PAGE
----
Plum-Picking DaysBlog / Produced by The High Calling
With the sun barely peeking over the horizon, Mom woke me with the announcement, “It’s plum-picking time.”
“No,” I moaned, pulling the covers over my head. To me, picking plums was about as fun as a pop quiz on early American history.
“Put on your long sleeves and pants,” she said, with no sympathy at all.
Despite our protests, after a hearty breakfast, Mom drove my brother, Will, and I to a thicket. Will was ten; I was eleven and a half. We took the black rubber buckets, crawled into the middle of a bush, and kept our eyes peeled for snakes. True to form, Will made frequent hissing noises, and I whacked him often with my bucket.
While we worked our way around the inside of the bushes, picking the crimson and orange berries which hung like Christmas balls, Mom harvested the plums on the outside of the thicket. I’d wince when a thorn pricked my finger, muttering under my breath at the injustice of life.
But every once in awhile, I plucked a ruby-red plum, wiped it on my shirt, and popped it in my mouth. As I bit down, the warm juice exploded in my mouth.
We took frequent breaks from the Texas heat to drink iced lemonade from a jug. But we never sat for long; we wanted to get finished before the most intense heat set in.
After about three hours, just when I was ready to run away and never come back, Mom announced, “That’s it for today.”
We loaded up and drove back across the meadow to the house, where Will and I collapsed on the living room sofa in a stupor. I fell asleep before I even had a chance to wash up. When I woke, Mom had already washed the fruit and set them on big, white, cotton towels.
Over the next three days, we picked each morning, and the plums in the kitchen slowly turned from red and orange to a dark purple. We stored the ripe ones in the fridge until we had enough to make about a hundred jars of jam. For several nights in a row, Mom boiled Mason jars in hot soapy water and then sterilized them—the rings and lids, too—in a big pan of water. Those, too, she dried on towels.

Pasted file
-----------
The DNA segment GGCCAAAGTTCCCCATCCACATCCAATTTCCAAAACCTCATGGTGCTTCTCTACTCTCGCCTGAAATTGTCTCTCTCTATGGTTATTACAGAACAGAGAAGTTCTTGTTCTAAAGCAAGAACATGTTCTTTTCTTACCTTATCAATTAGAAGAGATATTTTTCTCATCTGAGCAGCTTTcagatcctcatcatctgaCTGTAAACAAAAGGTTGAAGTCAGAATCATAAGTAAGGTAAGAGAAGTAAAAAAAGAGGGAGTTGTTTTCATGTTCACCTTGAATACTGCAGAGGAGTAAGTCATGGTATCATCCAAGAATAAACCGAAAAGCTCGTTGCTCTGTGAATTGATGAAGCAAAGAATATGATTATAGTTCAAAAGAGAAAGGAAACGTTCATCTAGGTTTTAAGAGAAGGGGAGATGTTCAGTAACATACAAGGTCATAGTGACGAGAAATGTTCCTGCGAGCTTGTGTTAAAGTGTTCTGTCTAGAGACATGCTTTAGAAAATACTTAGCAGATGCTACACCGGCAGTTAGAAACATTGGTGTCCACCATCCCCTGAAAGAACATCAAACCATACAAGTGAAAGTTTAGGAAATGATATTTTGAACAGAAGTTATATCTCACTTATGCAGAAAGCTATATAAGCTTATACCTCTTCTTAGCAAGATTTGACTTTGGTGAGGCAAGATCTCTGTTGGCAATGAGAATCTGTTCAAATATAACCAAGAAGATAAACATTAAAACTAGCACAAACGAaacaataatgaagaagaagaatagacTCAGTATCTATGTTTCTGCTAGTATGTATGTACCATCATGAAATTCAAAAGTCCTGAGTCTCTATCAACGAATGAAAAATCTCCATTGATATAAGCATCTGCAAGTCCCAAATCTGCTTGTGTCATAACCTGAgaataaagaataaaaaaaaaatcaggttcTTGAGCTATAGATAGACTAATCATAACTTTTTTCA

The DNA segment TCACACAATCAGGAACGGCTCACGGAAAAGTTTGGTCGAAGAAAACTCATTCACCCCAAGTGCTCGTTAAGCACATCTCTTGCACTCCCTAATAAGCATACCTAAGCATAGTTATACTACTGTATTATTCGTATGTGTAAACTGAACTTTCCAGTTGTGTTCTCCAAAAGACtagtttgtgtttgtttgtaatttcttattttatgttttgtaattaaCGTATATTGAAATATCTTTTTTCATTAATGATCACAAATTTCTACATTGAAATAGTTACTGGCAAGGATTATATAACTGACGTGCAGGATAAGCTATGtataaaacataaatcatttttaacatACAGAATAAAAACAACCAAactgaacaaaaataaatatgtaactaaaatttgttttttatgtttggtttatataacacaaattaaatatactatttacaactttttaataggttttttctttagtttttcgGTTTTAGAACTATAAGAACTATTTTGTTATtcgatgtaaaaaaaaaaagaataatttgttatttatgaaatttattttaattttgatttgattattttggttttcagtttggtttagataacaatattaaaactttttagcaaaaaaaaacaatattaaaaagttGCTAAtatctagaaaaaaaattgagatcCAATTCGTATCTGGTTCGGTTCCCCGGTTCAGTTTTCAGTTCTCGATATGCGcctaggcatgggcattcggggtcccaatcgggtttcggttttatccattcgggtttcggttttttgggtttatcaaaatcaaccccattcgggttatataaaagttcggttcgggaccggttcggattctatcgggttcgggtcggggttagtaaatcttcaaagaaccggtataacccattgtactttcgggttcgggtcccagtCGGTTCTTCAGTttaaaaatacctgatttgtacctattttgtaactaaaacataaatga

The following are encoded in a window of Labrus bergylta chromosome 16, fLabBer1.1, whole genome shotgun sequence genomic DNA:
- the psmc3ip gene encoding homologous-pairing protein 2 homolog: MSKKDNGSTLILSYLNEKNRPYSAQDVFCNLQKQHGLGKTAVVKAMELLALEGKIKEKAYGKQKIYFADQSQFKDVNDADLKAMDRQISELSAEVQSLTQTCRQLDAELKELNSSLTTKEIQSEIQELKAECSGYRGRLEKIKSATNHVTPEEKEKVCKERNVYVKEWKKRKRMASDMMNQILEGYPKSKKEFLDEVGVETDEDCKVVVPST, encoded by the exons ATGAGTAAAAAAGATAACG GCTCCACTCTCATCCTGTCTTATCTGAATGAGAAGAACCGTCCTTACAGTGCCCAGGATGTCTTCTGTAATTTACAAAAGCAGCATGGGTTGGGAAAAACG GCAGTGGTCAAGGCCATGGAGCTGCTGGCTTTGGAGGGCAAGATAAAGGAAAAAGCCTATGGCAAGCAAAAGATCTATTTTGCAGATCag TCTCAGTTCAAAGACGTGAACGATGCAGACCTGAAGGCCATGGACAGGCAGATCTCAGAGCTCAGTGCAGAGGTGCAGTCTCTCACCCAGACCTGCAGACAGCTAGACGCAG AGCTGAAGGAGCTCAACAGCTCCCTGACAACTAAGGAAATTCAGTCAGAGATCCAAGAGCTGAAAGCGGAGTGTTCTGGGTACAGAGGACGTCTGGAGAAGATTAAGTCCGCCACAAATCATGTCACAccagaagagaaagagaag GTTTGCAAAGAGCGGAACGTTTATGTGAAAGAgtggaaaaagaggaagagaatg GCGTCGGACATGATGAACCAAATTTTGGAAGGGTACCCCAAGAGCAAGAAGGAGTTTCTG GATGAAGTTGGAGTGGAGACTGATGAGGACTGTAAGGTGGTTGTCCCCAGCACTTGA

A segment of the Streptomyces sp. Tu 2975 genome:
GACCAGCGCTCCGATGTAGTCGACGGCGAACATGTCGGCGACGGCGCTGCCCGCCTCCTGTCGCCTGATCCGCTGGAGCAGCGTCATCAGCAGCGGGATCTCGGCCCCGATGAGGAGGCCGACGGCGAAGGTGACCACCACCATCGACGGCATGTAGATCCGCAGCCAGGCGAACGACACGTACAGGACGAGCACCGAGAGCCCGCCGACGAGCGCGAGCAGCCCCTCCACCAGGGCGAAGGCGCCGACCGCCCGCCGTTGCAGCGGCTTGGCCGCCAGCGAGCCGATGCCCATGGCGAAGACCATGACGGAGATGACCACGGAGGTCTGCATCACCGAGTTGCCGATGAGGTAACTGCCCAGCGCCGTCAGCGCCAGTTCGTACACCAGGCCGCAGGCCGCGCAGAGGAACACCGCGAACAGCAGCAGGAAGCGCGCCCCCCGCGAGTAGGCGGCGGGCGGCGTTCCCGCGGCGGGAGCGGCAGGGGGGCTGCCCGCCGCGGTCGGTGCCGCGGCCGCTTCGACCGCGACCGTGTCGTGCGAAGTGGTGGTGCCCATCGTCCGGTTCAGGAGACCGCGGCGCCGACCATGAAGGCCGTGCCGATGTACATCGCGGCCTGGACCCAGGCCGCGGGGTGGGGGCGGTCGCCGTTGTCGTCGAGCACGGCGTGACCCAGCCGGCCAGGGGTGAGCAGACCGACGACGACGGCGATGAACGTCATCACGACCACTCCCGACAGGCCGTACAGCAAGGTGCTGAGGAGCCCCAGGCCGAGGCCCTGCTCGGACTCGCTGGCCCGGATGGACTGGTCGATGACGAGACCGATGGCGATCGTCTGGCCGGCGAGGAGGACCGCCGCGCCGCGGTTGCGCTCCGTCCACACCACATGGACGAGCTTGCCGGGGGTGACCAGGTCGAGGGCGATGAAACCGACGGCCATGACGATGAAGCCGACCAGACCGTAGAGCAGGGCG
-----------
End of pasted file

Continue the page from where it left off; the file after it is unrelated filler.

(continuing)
The making of the jelly and jam was just as tedious as picking the plums, but at least it happened inside out of the sun’s reach. Mom cooked the ripened plums for about twenty minutes until the skin came off. Then she mashed them with a mortar and pestle, collecting the juice in a pan below. Will and I scraped off the fruit from the outside of the pestle, setting it aside to use if we made plum jam.
“This is so boring!” Will would complain. “And it’s hard!”
“Anything worthwhile is hard work,” Mom would say. “And don’t you like plum jelly on your biscuits?”
“Yes,” I said. “But we can buy it at the store.”
She’d just smile and say, “I suppose we could.”
After mixing the fruit with sugar and pectin, Mom brought the mixture to a high boil and let it cook for several minutes. Then she dipped it out with a glass jar, pouring it into the up-turned Mason jars. Finally, the sugar and fruit mixture got topped with a quarter to half inch of melted wax, the gold ring, and the lid. And then it was stored in our basement on wooden shelves, to be given as Christmas gifts or enjoyed on biscuits when the heat of summer sun was just a memory.
Our days of plum-picking and cooking didn’t last long—maybe three summers. But to this day, when someone gives me a jar of homemade plum jelly, my mouth starts to water, and I can feel the Texas heat on my back.
Image by Alan Sheffield. Used with permission. Sourced via Flickr. Post by Welcome Editor Dena Dyer, author of Grace for the Race: Meditations for Busy Moms.